It was here in 1916, in the middle of the Great War, that Nathan Handwerker fired his own salvo, giving the world the hot dog served from the original Nathan’s Famous hot dog stand. A significantly enlarged Nathan’s Famous still sits on the corner of Surf and Stillwell Avenue, feeding the hungry beach- going masses that disembark as a giant blob from the metro station across the street.












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History of Coney Island, geography, discovery, development here.



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Beach Usage

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Luna Park vs Coney Island and Brighton Beach 


















                       































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Development/evolution of main drag + photo of Nathan’s early morning






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A large part of Coney Island’s appeal in the offseason is the large empty space it offers the urban adventurer. It’s rare in New York city to have an abundance of open, and empty, space to think about the world around you. Here you have kilometres of boardwalk, a deep beach that stretches hundreds of feet from the waters edge to the attractions, and the Atlantic ocean, crawling with sharks, ocean birds, and lots and lots of plastic. You can see the horizon clearly! And the trawlers that inch along it.


As I head East along the Riegelmann boardwalk I pass the famous shuttered shops that provide so much fun and food throughout the year: Famiglia Pizzeria, Coney’s Cones, and Paul’s Daughter Take-Out. The rides sit solemn and unmoving in the mist. The Thunderbolt (which was just a sign and a large empty field when I first visited), now twists and turns like a New York politician. The Soarin’ Eagle sits brooding on it’s perch. The iconic all wood Cyclone Roller Coaster, arguably Coney’s most famous, slowly rots in the rain, waiting for the warmth of the sun and young, carefree riders to bring it to life late into the sweltering, romantic night.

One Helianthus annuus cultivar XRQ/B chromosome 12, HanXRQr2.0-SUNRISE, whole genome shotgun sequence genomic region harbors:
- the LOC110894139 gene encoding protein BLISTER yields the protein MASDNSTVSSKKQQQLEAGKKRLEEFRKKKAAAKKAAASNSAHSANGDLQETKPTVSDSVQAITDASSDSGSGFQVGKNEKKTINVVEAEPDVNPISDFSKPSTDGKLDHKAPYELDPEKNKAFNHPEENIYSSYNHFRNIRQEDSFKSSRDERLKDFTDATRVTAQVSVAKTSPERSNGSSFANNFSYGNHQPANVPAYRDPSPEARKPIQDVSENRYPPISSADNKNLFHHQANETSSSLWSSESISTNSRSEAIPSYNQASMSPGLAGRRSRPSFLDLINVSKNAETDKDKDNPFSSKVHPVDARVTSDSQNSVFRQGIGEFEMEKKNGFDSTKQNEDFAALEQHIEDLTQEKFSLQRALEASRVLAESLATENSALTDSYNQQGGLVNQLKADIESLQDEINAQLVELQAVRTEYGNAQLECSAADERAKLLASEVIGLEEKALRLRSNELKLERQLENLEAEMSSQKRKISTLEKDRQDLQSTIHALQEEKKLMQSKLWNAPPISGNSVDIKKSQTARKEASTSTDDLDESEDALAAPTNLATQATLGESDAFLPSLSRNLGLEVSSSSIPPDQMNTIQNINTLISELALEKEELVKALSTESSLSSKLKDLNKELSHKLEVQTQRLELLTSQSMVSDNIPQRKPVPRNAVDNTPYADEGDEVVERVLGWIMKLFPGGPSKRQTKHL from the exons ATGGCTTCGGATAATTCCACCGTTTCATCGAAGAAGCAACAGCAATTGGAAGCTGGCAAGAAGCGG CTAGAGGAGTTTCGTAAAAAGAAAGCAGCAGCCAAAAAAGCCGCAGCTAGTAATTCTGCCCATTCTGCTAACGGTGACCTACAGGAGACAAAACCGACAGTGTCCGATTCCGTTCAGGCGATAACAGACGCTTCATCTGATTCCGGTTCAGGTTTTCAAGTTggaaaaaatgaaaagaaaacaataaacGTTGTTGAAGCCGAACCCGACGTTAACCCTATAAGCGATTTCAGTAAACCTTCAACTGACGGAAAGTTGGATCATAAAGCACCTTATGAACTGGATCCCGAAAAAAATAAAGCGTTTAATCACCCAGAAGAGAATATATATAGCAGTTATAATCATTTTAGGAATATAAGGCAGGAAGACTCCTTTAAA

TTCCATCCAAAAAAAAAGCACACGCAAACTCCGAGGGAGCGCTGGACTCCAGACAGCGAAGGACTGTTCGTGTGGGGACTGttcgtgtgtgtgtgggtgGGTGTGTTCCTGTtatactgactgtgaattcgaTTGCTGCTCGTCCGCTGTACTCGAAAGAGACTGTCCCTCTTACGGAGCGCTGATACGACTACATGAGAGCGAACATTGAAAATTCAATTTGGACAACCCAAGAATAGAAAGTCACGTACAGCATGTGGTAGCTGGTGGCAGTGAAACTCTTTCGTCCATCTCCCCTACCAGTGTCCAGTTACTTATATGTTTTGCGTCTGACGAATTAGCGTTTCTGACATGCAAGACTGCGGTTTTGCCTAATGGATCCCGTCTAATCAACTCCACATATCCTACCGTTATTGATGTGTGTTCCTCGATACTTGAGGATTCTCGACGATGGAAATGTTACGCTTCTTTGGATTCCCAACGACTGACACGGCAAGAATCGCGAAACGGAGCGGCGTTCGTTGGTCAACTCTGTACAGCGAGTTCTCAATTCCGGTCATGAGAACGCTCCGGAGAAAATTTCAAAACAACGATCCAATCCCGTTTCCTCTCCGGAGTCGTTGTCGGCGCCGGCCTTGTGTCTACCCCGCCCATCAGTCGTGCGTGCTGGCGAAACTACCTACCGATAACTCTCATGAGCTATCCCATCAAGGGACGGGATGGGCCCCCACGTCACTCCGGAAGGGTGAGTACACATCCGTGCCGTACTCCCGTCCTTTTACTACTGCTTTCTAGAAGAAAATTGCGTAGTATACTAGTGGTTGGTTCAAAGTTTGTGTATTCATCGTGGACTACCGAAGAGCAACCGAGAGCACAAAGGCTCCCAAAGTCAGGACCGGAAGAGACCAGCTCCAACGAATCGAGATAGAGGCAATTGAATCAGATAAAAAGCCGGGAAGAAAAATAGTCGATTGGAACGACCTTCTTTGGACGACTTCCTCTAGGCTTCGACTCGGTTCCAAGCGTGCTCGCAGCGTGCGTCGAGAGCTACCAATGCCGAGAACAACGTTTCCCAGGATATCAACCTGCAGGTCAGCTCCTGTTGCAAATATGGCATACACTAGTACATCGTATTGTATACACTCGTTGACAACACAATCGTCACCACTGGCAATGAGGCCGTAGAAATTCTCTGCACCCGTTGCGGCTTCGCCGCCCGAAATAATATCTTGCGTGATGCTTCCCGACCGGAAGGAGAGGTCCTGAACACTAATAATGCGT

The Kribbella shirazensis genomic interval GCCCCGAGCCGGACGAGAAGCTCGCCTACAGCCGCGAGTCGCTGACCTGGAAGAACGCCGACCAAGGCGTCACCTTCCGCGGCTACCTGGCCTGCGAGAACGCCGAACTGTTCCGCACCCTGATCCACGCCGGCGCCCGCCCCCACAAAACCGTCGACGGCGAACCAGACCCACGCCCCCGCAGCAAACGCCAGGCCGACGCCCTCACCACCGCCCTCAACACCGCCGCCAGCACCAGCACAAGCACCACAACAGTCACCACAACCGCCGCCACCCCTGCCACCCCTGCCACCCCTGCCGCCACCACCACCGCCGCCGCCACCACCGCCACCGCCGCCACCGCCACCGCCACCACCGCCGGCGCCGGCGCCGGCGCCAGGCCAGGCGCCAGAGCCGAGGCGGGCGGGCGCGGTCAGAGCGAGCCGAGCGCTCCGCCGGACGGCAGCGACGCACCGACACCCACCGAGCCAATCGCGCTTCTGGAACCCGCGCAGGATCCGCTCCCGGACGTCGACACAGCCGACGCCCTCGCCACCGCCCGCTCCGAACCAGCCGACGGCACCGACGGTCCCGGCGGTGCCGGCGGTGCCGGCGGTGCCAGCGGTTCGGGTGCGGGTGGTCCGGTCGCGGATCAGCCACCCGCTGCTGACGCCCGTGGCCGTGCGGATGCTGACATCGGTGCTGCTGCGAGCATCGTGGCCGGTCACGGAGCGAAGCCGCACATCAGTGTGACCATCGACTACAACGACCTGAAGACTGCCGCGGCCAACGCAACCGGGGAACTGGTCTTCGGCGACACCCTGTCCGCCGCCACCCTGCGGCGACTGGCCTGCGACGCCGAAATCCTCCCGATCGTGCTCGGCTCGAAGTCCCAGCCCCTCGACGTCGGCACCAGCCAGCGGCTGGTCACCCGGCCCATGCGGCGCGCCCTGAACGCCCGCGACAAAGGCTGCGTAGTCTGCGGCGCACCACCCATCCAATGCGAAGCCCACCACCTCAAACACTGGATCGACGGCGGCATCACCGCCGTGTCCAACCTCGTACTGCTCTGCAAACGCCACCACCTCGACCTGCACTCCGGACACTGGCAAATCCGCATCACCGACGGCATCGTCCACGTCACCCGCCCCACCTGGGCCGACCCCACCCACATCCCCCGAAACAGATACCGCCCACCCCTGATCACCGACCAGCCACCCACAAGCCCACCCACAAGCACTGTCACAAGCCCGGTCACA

Just beyond, I pass the New York Aquariam where you can hear Sea Lions calling early mornings, waiting to be fed. During the offseason, there’s really no one around save for the locals who live in the old apartment buildings that line the street. The penguins on the other side of the Aquariam wall miss their audience. The people you meet at Coney Island during the offseason come for two reasons: like me, they want to explore an area without distraction with an air of sad melancholy or b) they live nearby and moved here because of the local Jewish and Russian communities to be by the water and promenade the boardwalk.




      





















Coney Island in Postcards: A Brief History



-Discovered in 1609 by Dutch Explorer Henry Hudson
-America's Playground" to "Sodom by the Sea."

- Although the island and the nearby section of the mainland were controlled by the Dutch, they chose not to settle there and granted a patent or title to the land to a group of English colonists. They established the town of Gravesend on the mainland.  The island was called “Coney Eylant” by the Dutch, possibly after the “coneys” or rabbits that lived there, although this derivation is disputed.  When the English took possession of New Netherlands from the Dutch, the new governor reconfirmed the patent for Gravesend to the colonists.  Coney Island was used by the colonists in common as grazing land for their livestock and remained essentially uninhabited for the next 150 years.

-Coney Island is a peninsular neighborhood and entertainment area in the southwestern section of the New York City borough of Brooklyn. The neighborhood is bounded by Brighton Beach to its east, Lower New York Bay to the south and west, and Gravesend to the north, and includes the subsections of Sea Gate to its west and Brighton Beach to its east.

-The origin of Coney Island's name is disputed, but the area was originally part of the colonial town of Gravesend. By the mid-19th century it had become a seaside resort, and by the late 19th century, amusement parks had also been built at the location. The attractions reached a historical peak during the first half of the 20th century. However, they declined in popularity after World War II and, following years of neglect, several structures were torn down. Various redevelopment projects were proposed for Coney Island in the 1970s through the 2000s, though most of these were not carried out. The area was revitalized with the opening of MCU Park in 2001 and several amusement rides starting in the 2010s.

Coney Island had around 32,000 residents as of the 2010 United States Census. The neighborhood is ethnically diverse, and the neighborhood's poverty rate of 27% is slightly higher than that of the city as a whole.